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Monday, May 21, 2012

Static block, Instance block and Constructor

Given the following class A which is the output of A a=new C(); ?

A.java
package a;
public class A {
 static {
      System.out.println(“1”);
 }
 {
      System.out.println(“2”);
 }
 A(){
      System.out.println(“3”);
  }
}

class B  extends A {
  static {
      System.out.println(“4”);
  }
  {
      System.out.println(“5”);
  }
  B(){
      System.out.println(“6”);
  }
}


class C  extends B {
  static {
      System.out.println(“7”);
  }
  {
      System.out.println(“8”);
  }
  C(){
      System.out.println(“9”);
   }
}


The output of the statement A a=new C(); is:
    1
    4
    7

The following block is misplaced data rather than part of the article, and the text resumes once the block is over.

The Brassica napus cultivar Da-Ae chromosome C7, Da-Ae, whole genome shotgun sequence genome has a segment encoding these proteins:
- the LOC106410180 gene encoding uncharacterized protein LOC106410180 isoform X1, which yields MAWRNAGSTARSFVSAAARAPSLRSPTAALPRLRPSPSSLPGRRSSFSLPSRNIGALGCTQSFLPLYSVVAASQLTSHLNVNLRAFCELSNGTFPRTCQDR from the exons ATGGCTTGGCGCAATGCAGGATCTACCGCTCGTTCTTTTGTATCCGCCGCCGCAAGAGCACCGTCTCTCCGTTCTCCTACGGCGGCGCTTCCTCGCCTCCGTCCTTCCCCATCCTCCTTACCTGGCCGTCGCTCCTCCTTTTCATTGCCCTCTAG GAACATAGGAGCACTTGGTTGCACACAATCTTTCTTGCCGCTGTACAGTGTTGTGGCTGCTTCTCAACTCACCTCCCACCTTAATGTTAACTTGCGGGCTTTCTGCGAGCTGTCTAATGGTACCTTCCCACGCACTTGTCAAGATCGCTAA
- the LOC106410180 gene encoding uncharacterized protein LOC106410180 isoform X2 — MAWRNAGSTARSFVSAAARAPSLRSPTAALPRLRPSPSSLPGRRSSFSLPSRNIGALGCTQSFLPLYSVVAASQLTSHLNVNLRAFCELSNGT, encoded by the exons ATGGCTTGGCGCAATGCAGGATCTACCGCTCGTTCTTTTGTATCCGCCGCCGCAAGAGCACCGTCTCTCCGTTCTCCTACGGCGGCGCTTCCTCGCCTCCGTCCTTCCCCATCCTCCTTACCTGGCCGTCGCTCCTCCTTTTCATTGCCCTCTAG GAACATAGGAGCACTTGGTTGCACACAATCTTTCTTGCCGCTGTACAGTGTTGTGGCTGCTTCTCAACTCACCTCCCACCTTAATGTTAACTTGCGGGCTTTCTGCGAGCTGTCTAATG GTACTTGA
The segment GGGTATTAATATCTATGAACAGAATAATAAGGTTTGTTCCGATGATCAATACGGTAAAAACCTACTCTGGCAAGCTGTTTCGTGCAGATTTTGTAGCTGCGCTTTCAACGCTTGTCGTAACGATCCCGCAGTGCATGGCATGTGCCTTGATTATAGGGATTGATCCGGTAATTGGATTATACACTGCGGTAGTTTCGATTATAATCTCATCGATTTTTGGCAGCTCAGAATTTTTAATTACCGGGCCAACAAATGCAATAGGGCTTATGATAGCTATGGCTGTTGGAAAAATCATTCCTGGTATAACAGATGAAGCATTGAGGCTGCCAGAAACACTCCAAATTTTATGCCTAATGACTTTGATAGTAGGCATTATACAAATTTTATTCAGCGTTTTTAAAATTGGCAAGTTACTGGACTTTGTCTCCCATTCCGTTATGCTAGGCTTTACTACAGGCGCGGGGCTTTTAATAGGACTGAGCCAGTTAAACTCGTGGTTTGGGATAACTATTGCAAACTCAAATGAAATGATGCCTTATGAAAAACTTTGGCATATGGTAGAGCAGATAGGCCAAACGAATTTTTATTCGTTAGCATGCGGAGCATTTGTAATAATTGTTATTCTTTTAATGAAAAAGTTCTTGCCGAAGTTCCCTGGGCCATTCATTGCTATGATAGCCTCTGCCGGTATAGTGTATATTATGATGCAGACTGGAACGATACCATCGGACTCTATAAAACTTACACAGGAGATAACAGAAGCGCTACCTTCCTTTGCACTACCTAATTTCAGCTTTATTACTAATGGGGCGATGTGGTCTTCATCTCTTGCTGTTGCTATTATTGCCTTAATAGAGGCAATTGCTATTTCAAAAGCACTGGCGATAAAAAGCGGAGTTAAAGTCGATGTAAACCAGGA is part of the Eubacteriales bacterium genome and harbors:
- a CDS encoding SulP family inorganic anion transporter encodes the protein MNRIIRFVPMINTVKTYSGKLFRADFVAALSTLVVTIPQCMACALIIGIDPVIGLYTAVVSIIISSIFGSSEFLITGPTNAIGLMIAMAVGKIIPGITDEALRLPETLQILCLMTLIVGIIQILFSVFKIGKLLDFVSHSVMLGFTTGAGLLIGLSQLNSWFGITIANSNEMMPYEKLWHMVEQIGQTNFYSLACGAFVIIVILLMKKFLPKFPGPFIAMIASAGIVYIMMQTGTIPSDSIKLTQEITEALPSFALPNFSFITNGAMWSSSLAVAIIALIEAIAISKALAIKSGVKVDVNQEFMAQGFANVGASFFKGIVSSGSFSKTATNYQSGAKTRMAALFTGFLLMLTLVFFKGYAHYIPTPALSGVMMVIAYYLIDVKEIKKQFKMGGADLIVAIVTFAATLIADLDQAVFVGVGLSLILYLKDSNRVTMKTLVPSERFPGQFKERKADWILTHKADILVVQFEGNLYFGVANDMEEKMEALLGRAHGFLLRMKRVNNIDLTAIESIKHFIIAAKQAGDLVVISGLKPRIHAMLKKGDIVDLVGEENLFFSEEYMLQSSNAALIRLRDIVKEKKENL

2
    3  
    5 
    6  
    8 
    9 
  • 1 4 7 belong to static blocks: static blocks are called at startup
  • 2 belongs to A instance block: instance blocks are called each time an object is constructed
  • 3 belongs to A constructor
  • 5 belongs to B instance block: instance blocks are called each time an object is constructed
  • 6 belongs to B constructor
  • 8 belongs to C instance block: instance blocks are called each time an object is constructed
  • 9 belongs to C constructor
A constructor is called before the B constructor and B constructor is called before the C constructor because we don't have to forget that each time a constructor is invoked, the java virtual machine goes to inizialize the superclass constructor.

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